How It's Done: Setting the Scene
Giselle is a ballet marked with opposition—the colorful, youthful vibrancy of Act I enhances the dark, mournful tone of Act II. While the story revolves around Giselle and Albrecht, supporting characters help flesh out the dramatic tension along the way. The Act I Peasant Pas de Deux, for example, may seem like just a chance to show off other performers while giving Giselle time to rest. But the series of dances (featuring an opening, a pas de deux and variations) helps set up a stark contrast to the act’s tragic turn.
Originally choreographed in 1841 by Jean Coralli and Jules Perrot, Giselle has been tweaked continually over the years, and the Peasant Pas is no exception. The National Ballet of Canada’s version, adapted by Sir Peter Wright, uses four dancers instead of two. However, it does preserve much of the traditional choreography, as well as the divertissement’s intention. When first soloist Elena Lobsanova danced the second female variation last December, she kept in mind her role in creating the mood of the scene. “I tried to make this girl real, not just a character,” she says. “I thought of Giselle almost as my sister—I would want to take care of her.”
Pure and Simple
The dancers who perform the Peasant Pas are Giselle’s close friends, and enter after the corps has finished dancing. “Giselle is young and naive, and very much attached to her mother and her community,” says Lobsanova. “She’s the light of the village. It’s important, in terms of character development, for us to show how much we love her. We have to perform the solos playfully for her and the villagers.” To create that sense of community, Lobsanova makes a point of making eye contact with her colleagues while she dances.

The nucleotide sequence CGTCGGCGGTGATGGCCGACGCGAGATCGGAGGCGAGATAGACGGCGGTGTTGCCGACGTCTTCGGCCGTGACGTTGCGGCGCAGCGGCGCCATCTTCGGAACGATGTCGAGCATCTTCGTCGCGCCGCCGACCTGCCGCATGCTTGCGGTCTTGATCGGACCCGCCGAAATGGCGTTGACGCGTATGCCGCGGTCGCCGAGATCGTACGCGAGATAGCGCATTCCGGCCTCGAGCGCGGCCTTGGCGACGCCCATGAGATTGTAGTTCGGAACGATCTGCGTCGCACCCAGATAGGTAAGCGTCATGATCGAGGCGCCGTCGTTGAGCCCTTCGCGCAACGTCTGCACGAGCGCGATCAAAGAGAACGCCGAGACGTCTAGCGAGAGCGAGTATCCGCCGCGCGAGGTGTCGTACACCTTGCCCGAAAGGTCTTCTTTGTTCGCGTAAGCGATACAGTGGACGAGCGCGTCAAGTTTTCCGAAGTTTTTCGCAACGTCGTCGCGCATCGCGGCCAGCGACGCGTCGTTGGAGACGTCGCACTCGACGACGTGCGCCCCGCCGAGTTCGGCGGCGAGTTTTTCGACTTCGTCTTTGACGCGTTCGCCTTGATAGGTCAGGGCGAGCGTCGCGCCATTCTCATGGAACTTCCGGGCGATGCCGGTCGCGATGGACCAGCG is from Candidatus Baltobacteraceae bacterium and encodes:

Although coupled up, the dancers’ partnerships are less romantic in nature, instead demonstrating the community’s camaraderie. Choreographically, their intricate petit allégro, sprightly pointework and generous port de bras juxtapose the grand, erect posture of the nobility. “We’re more spirited and curious, whereas the regal people are calm and reserved.”
Trust the Movement
Lobsanova found that paying attention to her arms and upper body helped her throughout the solo. For instance, during the series of entrechat cinq to piqué à la seconde, she used her arms to cut through the space. “Strength through the elbows in the second position port de bras helps you align your back and pull up your hips, guiding the direction of the legs more efficiently.” She also put extra attack into her piqué to help maintain her balance. “If the energy of the legs in à la seconde is sharper, the position can have a longer suspension.”
During the long diagonal of waltz turns on pointe, Lobsanova sometimes found coordinating the rotation of her body while balancing on the tips of her shoes a little precarious. She used her upper body to counterbalance her weight as she extended her foot in développé devant. “It helped to lean back a bit and to trust the twist the épaulement was creating,” she says. It also gave her an opportunity to show her character’s spiritedness. “It’s actually quite a natural step. It’s best when you don’t think about it and just trust the movement.”
At the end of the variation, she invites her partner for a series of speedy emboîtés en tournant—here again, Lobsanova engages her port de bras, using strength in her opening and closing arms to help her rotate and maintain control. “For me, the arms have to be more ready than any other part of the body in anticipating movement.”
The Peasant Pas’ choreographic style reflects the 19th century’s romantic purity. “It doesn’t need excess ornamentation,” says Lobsanova. The steps’ precision and spirit help the pas provide “a joyful atmosphere,” she says. “It enhances the mad scene later—you feel greater sympathy for Giselle when she dies.”